"All our rehearsals so far have been with the full company so we are really enjoying it and feel part of the team," she says.
"I can't do what the onstage cast do, but I'm still getting my own buzz from the songs, harmonies and the amazing sound.
"Last Sunday the onstage cast did their movement to the songs so it was the first time the BVs were separated from the group.
"It was great to actually hear the contribution we're making to the music. When I left rehearsal I thought, s..., we just made that sound and it was awesome."
And then there is Michael Buick, musical director. He gets lots of accolades, he gets his photo in the programme and all that - so what?
Director Stephen Robertson arrived in Invercargill on May 7 with a mission to get all the choreography set quickly as he had to leave Invercargill on May 24 to work on another show in Christchurch, Blood Brothers. He is to return to Invercargill on July 6 to put the final touches on Mamma Mia! and get it to theatre.
While Stephen was working through that intense three-week period, Michael was there at the rehearsals, providing all the music on piano.
Through Stephen's break, Michael now has the opportunity to teach the cast the songs, break down all the harmonies and start preparing the orchestra.
There are no backing tracks for these shows, so at every rehearsal Michael is not only teaching and organising harmonies, but also is providing the music by piano. The ideal situation is to have a rehearsal pianist so Michael can give his full attention to the cast vocals. However, in today's world, that is a chore that no-one wants. Every rehearsal there he is, banging on those ivories, teaching, with no assistance.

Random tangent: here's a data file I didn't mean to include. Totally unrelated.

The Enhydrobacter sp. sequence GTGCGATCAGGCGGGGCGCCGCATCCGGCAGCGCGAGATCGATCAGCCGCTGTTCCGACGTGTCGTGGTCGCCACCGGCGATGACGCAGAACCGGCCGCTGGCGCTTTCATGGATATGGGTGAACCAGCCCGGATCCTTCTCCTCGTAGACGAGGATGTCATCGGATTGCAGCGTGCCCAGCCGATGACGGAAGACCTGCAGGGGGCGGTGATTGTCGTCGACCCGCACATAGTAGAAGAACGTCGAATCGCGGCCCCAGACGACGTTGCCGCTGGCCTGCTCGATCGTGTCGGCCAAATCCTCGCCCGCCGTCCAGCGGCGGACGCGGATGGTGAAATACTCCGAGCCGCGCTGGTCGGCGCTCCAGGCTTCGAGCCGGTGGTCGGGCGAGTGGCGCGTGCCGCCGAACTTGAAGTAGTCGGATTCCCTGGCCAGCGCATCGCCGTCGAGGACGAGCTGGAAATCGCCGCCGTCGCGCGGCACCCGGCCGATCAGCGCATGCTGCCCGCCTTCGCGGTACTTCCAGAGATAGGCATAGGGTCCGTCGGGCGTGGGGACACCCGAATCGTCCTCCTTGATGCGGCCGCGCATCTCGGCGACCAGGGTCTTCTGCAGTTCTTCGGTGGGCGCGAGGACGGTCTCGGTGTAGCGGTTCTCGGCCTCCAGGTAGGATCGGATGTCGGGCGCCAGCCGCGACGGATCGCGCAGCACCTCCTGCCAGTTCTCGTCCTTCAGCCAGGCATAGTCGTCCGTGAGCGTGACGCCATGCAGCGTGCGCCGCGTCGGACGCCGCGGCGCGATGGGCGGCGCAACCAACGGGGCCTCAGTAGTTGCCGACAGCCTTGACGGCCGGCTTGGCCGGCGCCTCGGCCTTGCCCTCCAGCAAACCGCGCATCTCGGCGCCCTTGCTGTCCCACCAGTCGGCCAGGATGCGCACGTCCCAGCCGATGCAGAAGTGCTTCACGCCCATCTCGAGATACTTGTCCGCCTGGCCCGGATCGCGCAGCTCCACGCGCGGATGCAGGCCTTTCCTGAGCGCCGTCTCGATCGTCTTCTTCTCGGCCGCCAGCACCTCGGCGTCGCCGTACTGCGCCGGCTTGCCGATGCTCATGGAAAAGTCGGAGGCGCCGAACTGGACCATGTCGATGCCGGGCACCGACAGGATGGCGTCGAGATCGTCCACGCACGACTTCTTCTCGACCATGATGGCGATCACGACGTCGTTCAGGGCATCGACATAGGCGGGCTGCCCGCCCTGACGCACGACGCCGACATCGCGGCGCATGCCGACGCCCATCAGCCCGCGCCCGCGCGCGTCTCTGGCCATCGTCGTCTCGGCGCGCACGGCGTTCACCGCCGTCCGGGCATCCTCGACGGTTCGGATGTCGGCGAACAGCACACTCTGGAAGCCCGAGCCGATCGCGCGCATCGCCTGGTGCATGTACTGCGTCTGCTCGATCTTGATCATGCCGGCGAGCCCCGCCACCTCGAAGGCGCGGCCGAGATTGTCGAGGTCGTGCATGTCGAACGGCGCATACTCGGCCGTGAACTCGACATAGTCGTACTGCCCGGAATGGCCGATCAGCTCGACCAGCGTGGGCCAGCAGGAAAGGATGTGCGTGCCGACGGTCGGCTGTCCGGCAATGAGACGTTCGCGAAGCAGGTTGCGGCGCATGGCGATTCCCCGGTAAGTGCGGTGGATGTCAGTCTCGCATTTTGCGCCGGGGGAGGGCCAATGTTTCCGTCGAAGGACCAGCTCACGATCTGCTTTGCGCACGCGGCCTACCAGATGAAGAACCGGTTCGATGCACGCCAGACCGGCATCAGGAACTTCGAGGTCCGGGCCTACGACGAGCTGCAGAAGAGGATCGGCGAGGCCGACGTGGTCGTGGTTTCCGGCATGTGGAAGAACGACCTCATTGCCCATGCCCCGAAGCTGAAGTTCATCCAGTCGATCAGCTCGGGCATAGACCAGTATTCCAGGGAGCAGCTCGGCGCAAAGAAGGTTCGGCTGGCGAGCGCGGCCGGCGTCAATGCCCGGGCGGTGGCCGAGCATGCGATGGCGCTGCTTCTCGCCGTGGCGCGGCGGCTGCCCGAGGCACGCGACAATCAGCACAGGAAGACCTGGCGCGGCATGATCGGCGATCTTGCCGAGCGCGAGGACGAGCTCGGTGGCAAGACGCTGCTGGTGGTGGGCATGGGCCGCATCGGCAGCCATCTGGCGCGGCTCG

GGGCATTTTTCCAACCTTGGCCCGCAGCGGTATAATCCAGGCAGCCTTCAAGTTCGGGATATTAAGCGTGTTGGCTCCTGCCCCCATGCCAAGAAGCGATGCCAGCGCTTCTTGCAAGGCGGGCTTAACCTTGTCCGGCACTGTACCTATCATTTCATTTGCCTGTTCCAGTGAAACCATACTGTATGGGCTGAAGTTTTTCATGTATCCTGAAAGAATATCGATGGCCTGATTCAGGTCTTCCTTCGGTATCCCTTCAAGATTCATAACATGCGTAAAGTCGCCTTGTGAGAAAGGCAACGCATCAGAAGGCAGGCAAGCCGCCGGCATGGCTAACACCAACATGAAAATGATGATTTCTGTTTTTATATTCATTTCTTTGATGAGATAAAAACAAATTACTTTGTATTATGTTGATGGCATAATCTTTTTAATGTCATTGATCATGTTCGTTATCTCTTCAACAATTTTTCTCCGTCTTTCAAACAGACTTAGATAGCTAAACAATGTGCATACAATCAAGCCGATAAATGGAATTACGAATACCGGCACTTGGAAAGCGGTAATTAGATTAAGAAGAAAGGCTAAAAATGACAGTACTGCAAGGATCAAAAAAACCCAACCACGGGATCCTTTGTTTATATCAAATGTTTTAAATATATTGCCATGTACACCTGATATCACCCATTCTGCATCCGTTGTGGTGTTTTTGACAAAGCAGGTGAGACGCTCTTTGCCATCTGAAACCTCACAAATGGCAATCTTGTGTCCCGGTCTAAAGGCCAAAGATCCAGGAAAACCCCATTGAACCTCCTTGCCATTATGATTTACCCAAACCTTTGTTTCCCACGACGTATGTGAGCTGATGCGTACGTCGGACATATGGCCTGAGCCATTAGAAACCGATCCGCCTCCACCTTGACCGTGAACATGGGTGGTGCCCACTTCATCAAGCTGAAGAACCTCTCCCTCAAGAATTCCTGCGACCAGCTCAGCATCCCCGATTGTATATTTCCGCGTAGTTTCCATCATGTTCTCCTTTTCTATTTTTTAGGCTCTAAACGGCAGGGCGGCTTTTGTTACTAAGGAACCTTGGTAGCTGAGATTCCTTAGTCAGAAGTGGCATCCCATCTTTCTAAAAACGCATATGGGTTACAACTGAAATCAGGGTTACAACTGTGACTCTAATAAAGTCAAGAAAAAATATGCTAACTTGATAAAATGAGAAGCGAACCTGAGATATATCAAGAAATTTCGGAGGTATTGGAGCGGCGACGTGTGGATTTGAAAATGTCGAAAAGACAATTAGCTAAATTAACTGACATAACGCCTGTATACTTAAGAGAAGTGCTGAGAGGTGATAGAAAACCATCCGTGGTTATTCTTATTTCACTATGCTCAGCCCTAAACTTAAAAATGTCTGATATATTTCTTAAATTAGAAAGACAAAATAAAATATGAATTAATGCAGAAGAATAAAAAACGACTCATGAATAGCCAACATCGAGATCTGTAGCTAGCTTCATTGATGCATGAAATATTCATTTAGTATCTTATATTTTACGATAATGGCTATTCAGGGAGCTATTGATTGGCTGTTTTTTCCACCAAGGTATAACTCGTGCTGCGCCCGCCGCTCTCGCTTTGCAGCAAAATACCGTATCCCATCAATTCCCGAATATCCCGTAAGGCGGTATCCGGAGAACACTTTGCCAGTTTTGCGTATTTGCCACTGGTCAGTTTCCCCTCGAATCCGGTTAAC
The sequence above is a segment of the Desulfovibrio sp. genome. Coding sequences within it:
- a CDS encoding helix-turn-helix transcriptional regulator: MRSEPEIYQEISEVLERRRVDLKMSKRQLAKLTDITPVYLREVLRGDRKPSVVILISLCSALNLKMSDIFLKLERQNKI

Michael's workload is staggering yet what pulls him through it night after night is the fact that this show is just downright exciting.
"The cast are really receptive to what is going on," Michael says. "All feel part of the company, are working well together and picking up things quickly and retaining it.
"Vocally we make small changes, the way they cut off a word or how long they hold it and it is making such a huge difference. They just get it, so it seems like we are making really fast progress and locking things in. I just go home buzzing because it sounds so good.
"The talent we have down here is enormous and we are so lucky to have all our leads living in our community. With them attending all the rehearsals it just creates a real buzz. The BVs alone are incredible musicians and are making a huge contribution to the show. They go away from rehearsal, do their homework and come back and it's just wow!
"This show is non-stop hit after hit with every song having a hook. Even though there is dialogue in the show you never get the sense the party has stopped.
"Some shows you work on you get to a point where you get sick of the music. It just isn't possible with this music and I especially look forward to merging the band and the vocals. I have said it before, this show is just going to be one heck of a party!"
Neale Smith is technical director for the Mamma Mia! show.
* Mamma Mia! is presented by Invercargill Musical Theatre at the Civic Theatre, August 6-16. Tickets on sale now at TicketDirect, ICC Booking Office, Esk St, Invercargill.
- The Southland Times